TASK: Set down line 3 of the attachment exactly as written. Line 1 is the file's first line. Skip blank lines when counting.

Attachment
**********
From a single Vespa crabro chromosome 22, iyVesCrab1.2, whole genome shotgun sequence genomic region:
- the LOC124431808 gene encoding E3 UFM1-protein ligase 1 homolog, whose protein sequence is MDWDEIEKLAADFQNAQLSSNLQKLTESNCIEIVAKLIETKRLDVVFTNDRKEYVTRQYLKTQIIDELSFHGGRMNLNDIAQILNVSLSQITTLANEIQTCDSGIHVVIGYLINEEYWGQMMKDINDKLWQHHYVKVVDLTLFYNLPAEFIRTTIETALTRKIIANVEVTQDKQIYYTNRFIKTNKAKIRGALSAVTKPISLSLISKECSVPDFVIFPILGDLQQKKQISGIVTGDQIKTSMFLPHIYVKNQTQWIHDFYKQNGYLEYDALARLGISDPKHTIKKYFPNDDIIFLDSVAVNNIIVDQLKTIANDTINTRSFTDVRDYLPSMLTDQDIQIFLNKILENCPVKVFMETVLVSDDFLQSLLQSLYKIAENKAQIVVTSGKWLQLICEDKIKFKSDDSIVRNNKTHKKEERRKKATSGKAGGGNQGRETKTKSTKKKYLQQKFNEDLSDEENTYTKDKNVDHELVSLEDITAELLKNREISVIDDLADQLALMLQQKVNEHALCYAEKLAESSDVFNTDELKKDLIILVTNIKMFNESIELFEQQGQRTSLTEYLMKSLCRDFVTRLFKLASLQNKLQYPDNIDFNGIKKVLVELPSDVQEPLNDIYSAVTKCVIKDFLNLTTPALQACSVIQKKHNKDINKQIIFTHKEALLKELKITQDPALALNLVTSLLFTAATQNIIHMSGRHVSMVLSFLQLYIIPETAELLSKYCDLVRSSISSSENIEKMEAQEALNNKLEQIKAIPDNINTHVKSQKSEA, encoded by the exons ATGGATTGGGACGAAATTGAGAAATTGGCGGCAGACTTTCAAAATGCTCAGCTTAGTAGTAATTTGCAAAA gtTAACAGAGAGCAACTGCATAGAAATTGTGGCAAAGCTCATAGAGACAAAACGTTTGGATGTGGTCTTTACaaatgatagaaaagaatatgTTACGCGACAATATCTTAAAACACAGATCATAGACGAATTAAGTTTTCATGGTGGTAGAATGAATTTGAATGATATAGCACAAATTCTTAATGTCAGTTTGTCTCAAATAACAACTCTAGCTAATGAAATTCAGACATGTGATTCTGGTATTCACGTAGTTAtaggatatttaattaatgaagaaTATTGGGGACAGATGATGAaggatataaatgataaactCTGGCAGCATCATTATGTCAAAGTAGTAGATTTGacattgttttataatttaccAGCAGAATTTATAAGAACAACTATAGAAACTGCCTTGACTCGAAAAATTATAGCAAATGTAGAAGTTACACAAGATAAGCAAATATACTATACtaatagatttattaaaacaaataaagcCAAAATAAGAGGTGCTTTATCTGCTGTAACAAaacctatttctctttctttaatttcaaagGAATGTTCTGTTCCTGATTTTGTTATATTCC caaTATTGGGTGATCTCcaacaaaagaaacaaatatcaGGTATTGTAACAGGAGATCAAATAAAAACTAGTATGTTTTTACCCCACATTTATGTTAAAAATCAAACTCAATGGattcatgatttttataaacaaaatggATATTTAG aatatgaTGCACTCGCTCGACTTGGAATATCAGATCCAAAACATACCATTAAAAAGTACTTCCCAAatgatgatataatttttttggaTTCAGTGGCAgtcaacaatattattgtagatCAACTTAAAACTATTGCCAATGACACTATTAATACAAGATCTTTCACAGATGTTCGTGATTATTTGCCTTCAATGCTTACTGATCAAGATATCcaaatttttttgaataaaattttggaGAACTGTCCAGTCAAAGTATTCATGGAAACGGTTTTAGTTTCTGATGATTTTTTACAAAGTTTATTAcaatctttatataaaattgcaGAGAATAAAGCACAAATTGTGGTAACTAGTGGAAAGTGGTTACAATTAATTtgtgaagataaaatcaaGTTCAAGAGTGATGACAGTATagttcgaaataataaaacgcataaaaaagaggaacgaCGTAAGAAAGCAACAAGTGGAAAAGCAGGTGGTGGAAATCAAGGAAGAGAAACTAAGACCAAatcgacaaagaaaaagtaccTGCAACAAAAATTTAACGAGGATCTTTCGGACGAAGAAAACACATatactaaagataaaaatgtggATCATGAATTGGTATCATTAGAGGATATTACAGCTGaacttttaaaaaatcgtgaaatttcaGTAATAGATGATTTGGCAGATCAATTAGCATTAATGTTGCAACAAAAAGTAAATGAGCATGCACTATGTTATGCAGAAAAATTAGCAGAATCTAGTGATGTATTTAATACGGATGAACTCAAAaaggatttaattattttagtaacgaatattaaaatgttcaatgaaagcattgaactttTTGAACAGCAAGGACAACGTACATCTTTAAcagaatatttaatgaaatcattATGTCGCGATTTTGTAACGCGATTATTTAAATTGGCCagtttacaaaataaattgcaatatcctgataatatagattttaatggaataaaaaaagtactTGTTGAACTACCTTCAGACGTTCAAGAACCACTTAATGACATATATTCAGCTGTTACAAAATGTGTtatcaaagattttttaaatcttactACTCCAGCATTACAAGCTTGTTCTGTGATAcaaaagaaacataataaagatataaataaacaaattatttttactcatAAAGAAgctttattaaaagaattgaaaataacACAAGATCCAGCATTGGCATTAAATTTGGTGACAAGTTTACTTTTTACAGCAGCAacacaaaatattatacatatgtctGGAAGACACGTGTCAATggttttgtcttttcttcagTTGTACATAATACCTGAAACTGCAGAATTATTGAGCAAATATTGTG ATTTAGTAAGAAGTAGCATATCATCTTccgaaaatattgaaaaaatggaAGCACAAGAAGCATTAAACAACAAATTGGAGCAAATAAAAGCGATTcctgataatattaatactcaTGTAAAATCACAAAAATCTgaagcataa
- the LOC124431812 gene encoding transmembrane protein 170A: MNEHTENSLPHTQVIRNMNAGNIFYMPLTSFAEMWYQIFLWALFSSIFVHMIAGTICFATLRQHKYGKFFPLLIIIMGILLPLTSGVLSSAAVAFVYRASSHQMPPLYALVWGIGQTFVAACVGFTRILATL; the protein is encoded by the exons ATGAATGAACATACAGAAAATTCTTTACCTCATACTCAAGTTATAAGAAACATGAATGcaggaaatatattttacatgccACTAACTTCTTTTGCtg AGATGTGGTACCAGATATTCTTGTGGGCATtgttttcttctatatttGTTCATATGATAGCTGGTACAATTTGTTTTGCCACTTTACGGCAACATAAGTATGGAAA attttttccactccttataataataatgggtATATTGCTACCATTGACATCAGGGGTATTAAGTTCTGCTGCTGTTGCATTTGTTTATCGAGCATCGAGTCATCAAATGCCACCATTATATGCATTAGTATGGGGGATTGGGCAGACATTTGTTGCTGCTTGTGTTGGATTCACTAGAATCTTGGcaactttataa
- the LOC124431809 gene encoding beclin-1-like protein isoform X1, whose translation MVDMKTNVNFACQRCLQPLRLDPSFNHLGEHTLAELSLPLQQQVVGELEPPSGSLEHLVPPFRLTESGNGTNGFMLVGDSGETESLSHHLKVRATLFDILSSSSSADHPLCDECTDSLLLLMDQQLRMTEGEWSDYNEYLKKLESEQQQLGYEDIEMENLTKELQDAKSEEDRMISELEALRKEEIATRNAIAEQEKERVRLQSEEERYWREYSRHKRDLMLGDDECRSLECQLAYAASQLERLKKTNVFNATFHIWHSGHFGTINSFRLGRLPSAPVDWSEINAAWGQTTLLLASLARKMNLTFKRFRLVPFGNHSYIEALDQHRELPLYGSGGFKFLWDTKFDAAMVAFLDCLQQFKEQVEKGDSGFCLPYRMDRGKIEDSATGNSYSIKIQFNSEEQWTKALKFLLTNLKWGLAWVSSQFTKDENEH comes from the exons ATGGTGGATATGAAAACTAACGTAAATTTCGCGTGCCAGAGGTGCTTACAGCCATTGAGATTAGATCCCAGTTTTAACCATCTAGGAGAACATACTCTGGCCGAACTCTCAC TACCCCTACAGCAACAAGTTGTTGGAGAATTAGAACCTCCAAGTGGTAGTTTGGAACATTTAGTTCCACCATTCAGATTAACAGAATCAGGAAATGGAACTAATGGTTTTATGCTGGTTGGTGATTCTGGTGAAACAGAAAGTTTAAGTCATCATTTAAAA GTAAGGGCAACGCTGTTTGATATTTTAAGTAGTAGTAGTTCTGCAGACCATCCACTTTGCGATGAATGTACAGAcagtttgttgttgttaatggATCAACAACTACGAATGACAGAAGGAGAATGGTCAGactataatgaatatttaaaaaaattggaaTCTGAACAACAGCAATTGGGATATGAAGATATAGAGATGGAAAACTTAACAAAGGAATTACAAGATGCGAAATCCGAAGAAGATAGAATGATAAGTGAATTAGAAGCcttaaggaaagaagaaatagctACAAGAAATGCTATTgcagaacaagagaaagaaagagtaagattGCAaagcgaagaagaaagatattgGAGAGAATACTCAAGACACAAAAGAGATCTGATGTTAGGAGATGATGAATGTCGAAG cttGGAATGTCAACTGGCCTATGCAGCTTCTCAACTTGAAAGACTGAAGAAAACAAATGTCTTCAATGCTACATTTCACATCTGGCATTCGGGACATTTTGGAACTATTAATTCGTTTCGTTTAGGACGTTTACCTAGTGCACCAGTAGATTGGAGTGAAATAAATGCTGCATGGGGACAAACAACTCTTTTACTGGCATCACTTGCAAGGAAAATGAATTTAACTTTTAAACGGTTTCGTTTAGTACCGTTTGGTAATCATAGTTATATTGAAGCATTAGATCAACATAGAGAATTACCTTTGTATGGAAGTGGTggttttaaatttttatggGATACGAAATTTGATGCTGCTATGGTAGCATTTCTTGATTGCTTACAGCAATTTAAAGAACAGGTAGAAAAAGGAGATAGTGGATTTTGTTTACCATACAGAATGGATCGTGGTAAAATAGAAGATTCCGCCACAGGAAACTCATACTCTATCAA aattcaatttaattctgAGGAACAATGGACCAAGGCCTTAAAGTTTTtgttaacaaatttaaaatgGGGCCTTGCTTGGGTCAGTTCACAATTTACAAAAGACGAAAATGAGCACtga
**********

- the LOC124431812 gene encoding transmembrane protein 170A: MNEHTENSLPHTQVIRNMNAGNIFYMPLTSFAEMWYQIFLWALFSSIFVHMIAGTICFATLRQHKYGKFFPLLIIIMGILLPLTSGVLSSAAVAFVYRASSHQMPPLYALVWGIGQTFVAACVGFTRILATL; the protein is encoded by the exons ATGAATGAACATACAGAAAATTCTTTACCTCATACTCAAGTTATAAGAAACATGAATGcaggaaatatattttacatgccACTAACTTCTTTTGCtg AGATGTGGTACCAGATATTCTTGTGGGCATtgttttcttctatatttGTTCATATGATAGCTGGTACAATTTGTTTTGCCACTTTACGGCAACATAAGTATGGAAA attttttccactccttataataataatgggtATATTGCTACCATTGACATCAGGGGTATTAAGTTCTGCTGCTGTTGCATTTGTTTATCGAGCATCGAGTCATCAAATGCCACCATTATATGCATTAGTATGGGGGATTGGGCAGACATTTGTTGCTGCTTGTGTTGGATTCACTAGAATCTTGGcaactttataa